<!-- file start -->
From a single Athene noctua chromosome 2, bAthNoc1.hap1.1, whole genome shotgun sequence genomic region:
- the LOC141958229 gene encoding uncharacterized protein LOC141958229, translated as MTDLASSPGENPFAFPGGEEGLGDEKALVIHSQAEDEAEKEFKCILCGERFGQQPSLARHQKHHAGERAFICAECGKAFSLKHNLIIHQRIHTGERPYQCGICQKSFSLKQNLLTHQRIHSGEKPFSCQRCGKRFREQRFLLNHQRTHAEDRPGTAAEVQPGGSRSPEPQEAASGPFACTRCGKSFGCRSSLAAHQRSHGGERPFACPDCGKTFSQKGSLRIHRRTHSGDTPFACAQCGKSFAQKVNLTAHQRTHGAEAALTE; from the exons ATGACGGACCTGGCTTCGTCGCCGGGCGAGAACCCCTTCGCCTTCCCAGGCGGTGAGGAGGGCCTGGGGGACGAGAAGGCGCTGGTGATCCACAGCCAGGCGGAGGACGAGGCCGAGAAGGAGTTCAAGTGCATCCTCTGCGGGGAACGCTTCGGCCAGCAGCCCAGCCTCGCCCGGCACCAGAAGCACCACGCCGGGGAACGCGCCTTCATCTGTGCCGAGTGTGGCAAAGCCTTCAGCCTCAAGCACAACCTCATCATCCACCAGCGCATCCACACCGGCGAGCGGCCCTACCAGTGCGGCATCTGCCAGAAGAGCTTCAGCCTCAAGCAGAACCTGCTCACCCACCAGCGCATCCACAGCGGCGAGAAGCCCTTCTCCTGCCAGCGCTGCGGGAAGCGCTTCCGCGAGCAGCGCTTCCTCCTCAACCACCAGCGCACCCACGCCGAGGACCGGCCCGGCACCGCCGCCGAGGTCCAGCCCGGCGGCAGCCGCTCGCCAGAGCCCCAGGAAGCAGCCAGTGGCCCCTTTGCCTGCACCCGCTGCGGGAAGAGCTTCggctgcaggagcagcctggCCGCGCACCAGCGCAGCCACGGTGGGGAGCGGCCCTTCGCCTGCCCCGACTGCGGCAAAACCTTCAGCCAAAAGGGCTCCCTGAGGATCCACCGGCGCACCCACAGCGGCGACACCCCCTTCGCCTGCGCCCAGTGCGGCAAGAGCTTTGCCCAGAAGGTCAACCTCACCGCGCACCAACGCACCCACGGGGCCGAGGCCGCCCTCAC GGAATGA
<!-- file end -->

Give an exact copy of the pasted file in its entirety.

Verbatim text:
From a single Athene noctua chromosome 2, bAthNoc1.hap1.1, whole genome shotgun sequence genomic region:
- the LOC141958229 gene encoding uncharacterized protein LOC141958229, translated as MTDLASSPGENPFAFPGGEEGLGDEKALVIHSQAEDEAEKEFKCILCGERFGQQPSLARHQKHHAGERAFICAECGKAFSLKHNLIIHQRIHTGERPYQCGICQKSFSLKQNLLTHQRIHSGEKPFSCQRCGKRFREQRFLLNHQRTHAEDRPGTAAEVQPGGSRSPEPQEAASGPFACTRCGKSFGCRSSLAAHQRSHGGERPFACPDCGKTFSQKGSLRIHRRTHSGDTPFACAQCGKSFAQKVNLTAHQRTHGAEAALTE; from the exons ATGACGGACCTGGCTTCGTCGCCGGGCGAGAACCCCTTCGCCTTCCCAGGCGGTGAGGAGGGCCTGGGGGACGAGAAGGCGCTGGTGATCCACAGCCAGGCGGAGGACGAGGCCGAGAAGGAGTTCAAGTGCATCCTCTGCGGGGAACGCTTCGGCCAGCAGCCCAGCCTCGCCCGGCACCAGAAGCACCACGCCGGGGAACGCGCCTTCATCTGTGCCGAGTGTGGCAAAGCCTTCAGCCTCAAGCACAACCTCATCATCCACCAGCGCATCCACACCGGCGAGCGGCCCTACCAGTGCGGCATCTGCCAGAAGAGCTTCAGCCTCAAGCAGAACCTGCTCACCCACCAGCGCATCCACAGCGGCGAGAAGCCCTTCTCCTGCCAGCGCTGCGGGAAGCGCTTCCGCGAGCAGCGCTTCCTCCTCAACCACCAGCGCACCCACGCCGAGGACCGGCCCGGCACCGCCGCCGAGGTCCAGCCCGGCGGCAGCCGCTCGCCAGAGCCCCAGGAAGCAGCCAGTGGCCCCTTTGCCTGCACCCGCTGCGGGAAGAGCTTCggctgcaggagcagcctggCCGCGCACCAGCGCAGCCACGGTGGGGAGCGGCCCTTCGCCTGCCCCGACTGCGGCAAAACCTTCAGCCAAAAGGGCTCCCTGAGGATCCACCGGCGCACCCACAGCGGCGACACCCCCTTCGCCTGCGCCCAGTGCGGCAAGAGCTTTGCCCAGAAGGTCAACCTCACCGCGCACCAACGCACCCACGGGGCCGAGGCCGCCCTCAC GGAATGA